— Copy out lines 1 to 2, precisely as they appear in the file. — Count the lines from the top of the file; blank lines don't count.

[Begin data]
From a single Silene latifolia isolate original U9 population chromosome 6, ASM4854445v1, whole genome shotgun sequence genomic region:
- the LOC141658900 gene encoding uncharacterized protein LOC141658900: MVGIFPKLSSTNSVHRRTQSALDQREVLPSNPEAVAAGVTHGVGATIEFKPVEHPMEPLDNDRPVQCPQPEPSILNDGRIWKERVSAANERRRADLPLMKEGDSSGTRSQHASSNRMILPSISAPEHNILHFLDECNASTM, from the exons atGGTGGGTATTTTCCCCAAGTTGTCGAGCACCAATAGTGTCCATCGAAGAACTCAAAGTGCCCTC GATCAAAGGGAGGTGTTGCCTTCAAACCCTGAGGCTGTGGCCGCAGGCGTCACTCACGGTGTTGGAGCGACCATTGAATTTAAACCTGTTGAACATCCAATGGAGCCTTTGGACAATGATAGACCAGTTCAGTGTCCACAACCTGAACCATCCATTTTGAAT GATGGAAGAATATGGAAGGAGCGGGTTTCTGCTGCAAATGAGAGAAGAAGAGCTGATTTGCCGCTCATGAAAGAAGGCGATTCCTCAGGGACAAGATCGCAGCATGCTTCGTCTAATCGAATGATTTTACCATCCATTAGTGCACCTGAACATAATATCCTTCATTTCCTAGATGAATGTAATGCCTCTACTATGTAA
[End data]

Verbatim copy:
From a single Silene latifolia isolate original U9 population chromosome 6, ASM4854445v1, whole genome shotgun sequence genomic region:
- the LOC141658900 gene encoding uncharacterized protein LOC141658900: MVGIFPKLSSTNSVHRRTQSALDQREVLPSNPEAVAAGVTHGVGATIEFKPVEHPMEPLDNDRPVQCPQPEPSILNDGRIWKERVSAANERRRADLPLMKEGDSSGTRSQHASSNRMILPSISAPEHNILHFLDECNASTM, from the exons atGGTGGGTATTTTCCCCAAGTTGTCGAGCACCAATAGTGTCCATCGAAGAACTCAAAGTGCCCTC GATCAAAGGGAGGTGTTGCCTTCAAACCCTGAGGCTGTGGCCGCAGGCGTCACTCACGGTGTTGGAGCGACCATTGAATTTAAACCTGTTGAACATCCAATGGAGCCTTTGGACAATGATAGACCAGTTCAGTGTCCACAACCTGAACCATCCATTTTGAAT GATGGAAGAATATGGAAGGAGCGGGTTTCTGCTGCAAATGAGAGAAGAAGAGCTGATTTGCCGCTCATGAAAGAAGGCGATTCCTCAGGGACAAGATCGCAGCATGCTTCGTCTAATCGAATGATTTTACCATCCATTAGTGCACCTGAACATAATATCCTTCATTTCCTAGATGAATGTAATGCCTCTACTATGTAA